Feeling sad sucks. There are many ways to say it, in fact it could be put almost infinitely more eloquently, but the flavour of that language doesn’t match that sour taste it leaves in your chest. Whether it be that feeling of apathetic ‘ump’ or absolute intolerable heartache, there is nothing desirable about it.
But Charlie Brown was a clever boy, and I’m almost certain he was onto something when he famously said “Good Grief.” But just what’s so good about it…
What funny creatures we are, to be programmed with such emotions. Most of them make instantaneous sense. I see the pleasure in happiness, the function of fear and I can understand the irrationality of jealousy. They all serve their purpose, otherwise they would not exist. Sure, mother nature cocked up once with the appendix, which was clearly a rush job at 4:30 p.m. on a Friday. But emotions, they have a very real purpose and as anyone who has experienced grief knows, it feels very real.
So why do it to ourselves? Some evolutionary scientists believe that this emotion isn’t actually a benefit or a function, but instead the remnants of another one: seperation anxiety. When a child becomes seperated from their parents their body releases stress hormones to enable them to act and become found once more. But when we lose someone or something that is well and truly lost, that separation anxiety becomes compounded and forms grief as we struggle to find resolution. That is one of the many ideas on the emotion.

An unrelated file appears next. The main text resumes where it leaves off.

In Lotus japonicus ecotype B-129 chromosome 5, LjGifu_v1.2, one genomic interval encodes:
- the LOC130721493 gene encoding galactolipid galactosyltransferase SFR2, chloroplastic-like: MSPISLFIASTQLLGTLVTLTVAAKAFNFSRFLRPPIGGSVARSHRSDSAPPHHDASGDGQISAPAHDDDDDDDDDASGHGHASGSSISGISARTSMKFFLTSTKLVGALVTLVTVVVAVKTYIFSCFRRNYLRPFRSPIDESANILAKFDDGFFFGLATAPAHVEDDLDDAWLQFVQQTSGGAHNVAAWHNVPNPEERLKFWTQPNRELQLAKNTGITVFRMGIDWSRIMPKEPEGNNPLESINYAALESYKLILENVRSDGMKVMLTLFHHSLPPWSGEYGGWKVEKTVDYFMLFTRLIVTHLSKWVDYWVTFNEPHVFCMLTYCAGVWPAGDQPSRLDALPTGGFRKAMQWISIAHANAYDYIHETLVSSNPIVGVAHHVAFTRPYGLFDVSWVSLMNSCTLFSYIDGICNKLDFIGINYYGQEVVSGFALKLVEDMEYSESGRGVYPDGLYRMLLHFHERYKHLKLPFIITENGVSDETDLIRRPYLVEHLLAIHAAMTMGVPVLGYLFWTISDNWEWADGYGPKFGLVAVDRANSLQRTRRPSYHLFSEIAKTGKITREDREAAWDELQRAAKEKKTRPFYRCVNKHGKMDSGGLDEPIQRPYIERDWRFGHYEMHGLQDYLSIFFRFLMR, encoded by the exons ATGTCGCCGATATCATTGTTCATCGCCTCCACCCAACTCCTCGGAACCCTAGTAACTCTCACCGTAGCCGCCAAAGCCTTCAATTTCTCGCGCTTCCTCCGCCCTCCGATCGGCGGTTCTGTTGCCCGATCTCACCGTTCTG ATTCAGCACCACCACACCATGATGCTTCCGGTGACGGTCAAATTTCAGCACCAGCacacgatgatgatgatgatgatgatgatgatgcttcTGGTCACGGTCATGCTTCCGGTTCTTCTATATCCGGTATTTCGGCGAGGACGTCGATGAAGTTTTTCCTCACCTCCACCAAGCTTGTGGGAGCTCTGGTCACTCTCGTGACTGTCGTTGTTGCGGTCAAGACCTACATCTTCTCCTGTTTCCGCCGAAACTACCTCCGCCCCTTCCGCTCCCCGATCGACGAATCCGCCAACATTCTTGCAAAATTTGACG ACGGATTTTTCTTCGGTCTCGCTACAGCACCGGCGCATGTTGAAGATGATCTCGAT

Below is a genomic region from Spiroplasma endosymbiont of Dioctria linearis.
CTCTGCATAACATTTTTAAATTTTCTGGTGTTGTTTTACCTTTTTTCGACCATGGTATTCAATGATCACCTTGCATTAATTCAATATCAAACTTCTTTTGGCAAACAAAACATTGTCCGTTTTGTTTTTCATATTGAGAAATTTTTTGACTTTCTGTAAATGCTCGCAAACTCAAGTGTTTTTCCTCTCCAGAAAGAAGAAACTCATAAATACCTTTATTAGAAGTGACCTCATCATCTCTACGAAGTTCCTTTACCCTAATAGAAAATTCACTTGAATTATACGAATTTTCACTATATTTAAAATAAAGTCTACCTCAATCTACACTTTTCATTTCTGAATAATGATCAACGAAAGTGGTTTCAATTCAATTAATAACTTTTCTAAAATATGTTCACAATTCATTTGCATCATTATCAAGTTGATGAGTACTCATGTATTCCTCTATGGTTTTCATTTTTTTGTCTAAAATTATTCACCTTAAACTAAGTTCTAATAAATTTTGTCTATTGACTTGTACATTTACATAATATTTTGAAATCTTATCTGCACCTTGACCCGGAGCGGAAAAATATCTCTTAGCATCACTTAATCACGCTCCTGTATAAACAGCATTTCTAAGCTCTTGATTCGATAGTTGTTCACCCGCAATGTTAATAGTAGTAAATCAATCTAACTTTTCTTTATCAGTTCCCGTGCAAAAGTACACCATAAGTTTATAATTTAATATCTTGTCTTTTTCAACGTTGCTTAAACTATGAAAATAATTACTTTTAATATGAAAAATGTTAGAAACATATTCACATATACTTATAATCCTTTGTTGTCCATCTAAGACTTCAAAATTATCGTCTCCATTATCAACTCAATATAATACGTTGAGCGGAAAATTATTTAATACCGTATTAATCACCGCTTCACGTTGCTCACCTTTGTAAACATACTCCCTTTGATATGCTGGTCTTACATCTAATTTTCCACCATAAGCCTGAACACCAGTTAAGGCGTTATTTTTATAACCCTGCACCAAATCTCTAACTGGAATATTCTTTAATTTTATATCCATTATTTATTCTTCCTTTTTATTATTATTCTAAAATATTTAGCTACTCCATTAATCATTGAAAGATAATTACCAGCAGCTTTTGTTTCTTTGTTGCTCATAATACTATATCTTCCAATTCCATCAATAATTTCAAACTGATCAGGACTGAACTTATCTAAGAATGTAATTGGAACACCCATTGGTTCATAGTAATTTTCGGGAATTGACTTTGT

And it makes sense, but I also like to believe that there is a lesson to be learned from being such complex creatures.
When you hear of a death or even numerous deaths on the news, you understand that it is sad, but you don’t feel it. Hopefully you feel empathy towards them but you don’t know them, you don’t love them. In short, despite the many many people and things we encounter, it is only the precious few that have the power to fill the chambers of our hearts with such sweet poison.
It seems that grief is the cost we pay for loving. And it seems to me that if the cost is so high that the feeling seems bottomless, then what was lost must have been priceless, at least to us.
And if the cost of what we had is measured in grief, then it allows us to appreciate the value of what we still have. This is difficult to do round the clock, but it is important to remember from time to time and as often as we can. So that feeling of grief, although terrible, can do some good, if only for a moment. In the end, it’s the moments that make the memories. So pick up that phone, or throw those arms around someone and tell them how you feel and make something good from all that grief.